Tuesday, March 11, 2008

Bush Guards His Right to Torture As He Sees Fit

Meanwhile, in the White House President Bush cements his legacy.

"Mr. Bush vetoed a bill that would have explicitly prohibited the agency from using interrogation methods like waterboarding, a technique in which restrained prisoners are threatened with drowning and that has been the subject of intense criticism at home and abroad. Many such techniques are prohibited by the military and law enforcement agencies."
(Veto of Bill on C.I.A. Tactics Affirms Bush’s Legacy,
New York Times, March 9, 2008) 

And Senator John McCain, who normally opposes the use of torture as immoral, ineffective, and a danger to American troops abroad, sided with Bush on this one:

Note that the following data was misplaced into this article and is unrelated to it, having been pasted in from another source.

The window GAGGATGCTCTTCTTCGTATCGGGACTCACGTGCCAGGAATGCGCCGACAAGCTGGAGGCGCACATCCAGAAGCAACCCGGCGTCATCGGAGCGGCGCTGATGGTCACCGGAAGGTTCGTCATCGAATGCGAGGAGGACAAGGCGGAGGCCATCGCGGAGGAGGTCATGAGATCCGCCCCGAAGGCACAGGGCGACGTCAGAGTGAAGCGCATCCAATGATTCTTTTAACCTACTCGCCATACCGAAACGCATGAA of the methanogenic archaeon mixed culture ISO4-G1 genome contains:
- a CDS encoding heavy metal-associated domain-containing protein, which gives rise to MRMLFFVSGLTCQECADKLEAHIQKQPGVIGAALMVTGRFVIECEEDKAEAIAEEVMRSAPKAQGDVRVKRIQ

"In this case he supported the administration’s position, arguing as Mr. Bush did Saturday that the legislation would have limited the C.I.A.’s ability to gather intelligence." (NYT)

For a more intelligent and knowledgeable discussion about torture, watch Foreign Policy's interview with Jack Cloonan, who spent 25 years as an FBI special agent and interrogated members of al Qaeda during the late 1990s. Here are two excerpts from the interview:

FPTV: How to Break a Terrorist, Part 1.



FPTV: How to Break a Terrorist, Part 2.

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